Women’s rights have made great strides over the past 100 years


AP Photo/Marucci

Women dressed in white and carrying suffragist banners of the last century, march to the Capitol in Washington D.C., July 9, 1978. The group urged Congress to extend the time for ratification of the Equal Rights Amendment.

By Angelina Padilla-Tompkins, Editor-in-Chief

The Women’s rights movement has made tremendous strides over the past 100 years. After the overturn of Roe v. Wade, it’s important to remember the positive changes we have made for our current society.

Not too long ago, women couldn’t vote, own property or simply have a credit card in their name. Women were not allowed many of the same basic rights that white men had, rights that you might not think about in your day-to-day life because you are so accustomed to having them. 

In 1920, the rights to vote for white women became protected under the 19th amendment; and just a century later, more women were voting than men. 

During the 2020 presidential election, 63% of women who were eligible to vote claimed they had voted while only 59% of men claimed they voted, according to Pew Research, a nonpartisan think tank organization based in Washington, D.C.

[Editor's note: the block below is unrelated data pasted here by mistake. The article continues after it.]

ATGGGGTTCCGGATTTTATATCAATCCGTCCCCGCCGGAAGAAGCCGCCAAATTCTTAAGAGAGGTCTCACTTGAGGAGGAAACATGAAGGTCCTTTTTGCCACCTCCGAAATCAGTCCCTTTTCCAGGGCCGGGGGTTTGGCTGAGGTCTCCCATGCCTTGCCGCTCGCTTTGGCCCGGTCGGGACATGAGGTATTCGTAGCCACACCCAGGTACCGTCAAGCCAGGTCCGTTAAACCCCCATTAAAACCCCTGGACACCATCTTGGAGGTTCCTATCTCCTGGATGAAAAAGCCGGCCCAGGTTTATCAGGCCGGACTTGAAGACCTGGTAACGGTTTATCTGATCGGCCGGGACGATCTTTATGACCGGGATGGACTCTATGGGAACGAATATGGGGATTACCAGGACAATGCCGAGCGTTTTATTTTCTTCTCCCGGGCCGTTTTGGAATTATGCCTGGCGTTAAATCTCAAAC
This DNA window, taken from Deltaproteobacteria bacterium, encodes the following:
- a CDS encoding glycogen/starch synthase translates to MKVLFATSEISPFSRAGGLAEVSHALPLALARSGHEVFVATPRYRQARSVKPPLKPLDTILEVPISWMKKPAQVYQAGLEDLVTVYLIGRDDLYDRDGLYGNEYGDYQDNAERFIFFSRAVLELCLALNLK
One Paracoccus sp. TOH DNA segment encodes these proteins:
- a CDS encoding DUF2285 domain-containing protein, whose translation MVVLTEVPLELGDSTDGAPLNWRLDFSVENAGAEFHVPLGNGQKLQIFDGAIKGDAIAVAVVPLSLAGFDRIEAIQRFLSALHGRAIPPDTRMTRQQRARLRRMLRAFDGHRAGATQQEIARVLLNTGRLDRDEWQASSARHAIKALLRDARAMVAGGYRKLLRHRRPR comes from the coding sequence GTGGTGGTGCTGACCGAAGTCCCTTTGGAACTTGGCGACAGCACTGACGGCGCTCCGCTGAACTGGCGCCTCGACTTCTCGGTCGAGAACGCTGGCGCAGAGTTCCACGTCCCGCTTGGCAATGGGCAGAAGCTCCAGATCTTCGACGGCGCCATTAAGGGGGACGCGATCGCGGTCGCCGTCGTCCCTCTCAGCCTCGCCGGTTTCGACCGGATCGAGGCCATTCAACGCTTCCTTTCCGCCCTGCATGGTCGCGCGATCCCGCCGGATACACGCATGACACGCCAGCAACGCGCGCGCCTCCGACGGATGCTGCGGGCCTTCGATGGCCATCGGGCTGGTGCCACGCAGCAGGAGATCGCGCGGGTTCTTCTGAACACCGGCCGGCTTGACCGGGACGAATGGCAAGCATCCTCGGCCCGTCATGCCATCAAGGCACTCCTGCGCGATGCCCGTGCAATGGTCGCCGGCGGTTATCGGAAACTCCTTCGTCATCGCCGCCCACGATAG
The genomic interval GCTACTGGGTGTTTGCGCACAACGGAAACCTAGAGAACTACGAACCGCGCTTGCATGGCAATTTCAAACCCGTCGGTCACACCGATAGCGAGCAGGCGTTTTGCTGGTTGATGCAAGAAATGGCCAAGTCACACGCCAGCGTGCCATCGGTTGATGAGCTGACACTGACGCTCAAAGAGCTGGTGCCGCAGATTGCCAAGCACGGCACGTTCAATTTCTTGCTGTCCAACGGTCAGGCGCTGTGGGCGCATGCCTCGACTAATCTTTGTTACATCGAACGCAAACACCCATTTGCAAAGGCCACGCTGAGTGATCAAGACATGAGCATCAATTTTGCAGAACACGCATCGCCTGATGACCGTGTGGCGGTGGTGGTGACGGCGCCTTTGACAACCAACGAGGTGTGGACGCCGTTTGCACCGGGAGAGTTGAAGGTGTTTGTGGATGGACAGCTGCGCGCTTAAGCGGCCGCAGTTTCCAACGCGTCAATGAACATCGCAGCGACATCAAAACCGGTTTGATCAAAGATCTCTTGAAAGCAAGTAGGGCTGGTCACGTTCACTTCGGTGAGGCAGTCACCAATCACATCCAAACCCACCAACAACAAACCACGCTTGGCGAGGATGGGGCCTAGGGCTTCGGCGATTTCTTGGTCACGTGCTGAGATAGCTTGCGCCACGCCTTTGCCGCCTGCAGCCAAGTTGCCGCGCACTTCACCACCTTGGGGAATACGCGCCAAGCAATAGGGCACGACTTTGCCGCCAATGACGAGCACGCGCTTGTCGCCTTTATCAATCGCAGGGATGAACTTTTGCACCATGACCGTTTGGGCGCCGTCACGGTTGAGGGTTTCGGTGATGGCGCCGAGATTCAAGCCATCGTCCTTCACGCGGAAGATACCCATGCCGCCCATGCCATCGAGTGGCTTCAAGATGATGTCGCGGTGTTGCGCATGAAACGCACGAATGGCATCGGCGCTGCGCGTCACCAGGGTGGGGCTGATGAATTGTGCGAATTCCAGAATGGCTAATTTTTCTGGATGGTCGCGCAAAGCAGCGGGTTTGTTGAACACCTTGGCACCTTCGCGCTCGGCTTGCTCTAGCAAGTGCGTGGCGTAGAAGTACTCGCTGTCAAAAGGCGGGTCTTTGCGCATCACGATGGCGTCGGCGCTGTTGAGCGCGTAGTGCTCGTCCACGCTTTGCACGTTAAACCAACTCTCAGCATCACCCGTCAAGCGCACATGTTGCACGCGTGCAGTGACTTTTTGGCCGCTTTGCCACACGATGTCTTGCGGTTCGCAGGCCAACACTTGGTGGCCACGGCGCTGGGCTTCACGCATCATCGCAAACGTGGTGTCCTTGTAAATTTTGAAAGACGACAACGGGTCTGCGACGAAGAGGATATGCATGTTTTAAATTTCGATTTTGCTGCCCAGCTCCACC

Additionally, in the recent midterm election, more women were on ballots than ever before with 309 women running for political positions, reported CNN

Despite the disadvantages women still face today, there is still so much to be proud of as women. 

Some of the most notable people throughout history have been women: Jane Austen, Anne Frank, Rosa Parks, Queen Elizabeth I, Maya Angelou, Sojourner Truth, Amelia Earhart, Princess Diana, Ruth Bader Ginsburg, Oprah Winfrey, Mother Teresa, Kamala Harris and many more. 

Within the NIU community, the Gender and Sexuality Resource Center aims to educate students on women’s and reproductive rights whether they identify as a man, woman or as nonbinary. 

“For people, maybe don’t have a a uterus or engage in sexual activity, they can still see, like, ‘Oh I can see how this affects my friends, my family because I have more language, knowledge, education on it,’” said Molly Holmes, GSRC director. 

Furthermore, the GSRC aims to focus on helping students get the most out of their future even if they are part of a marginalized community. 

“We want to share information, but then also say, ‘OK what can we do about that? How can we impact change, not just running for office,’” Holmes said. “But what are ways that we can think about, like maybe when we’re searching for a job, you know, how do we ask for transparent salary information? How do we look that up?” 

The GSRC has many projects and events with the goal of helping students. It is important for students, who might be feeling discouraged with the setback from the overturn of Roe v. Wade, to remember that a lot of progress has been made and there is still a lot of good to be done. 

“I would encourage students to maybe think about checking out the Woman and Gender Advocacy Alliance, meeting other students who are passionate at NIU about furthering equitable gender rights,” Holmes said. “It can be a great place to connect with friends and have that positive outlook.”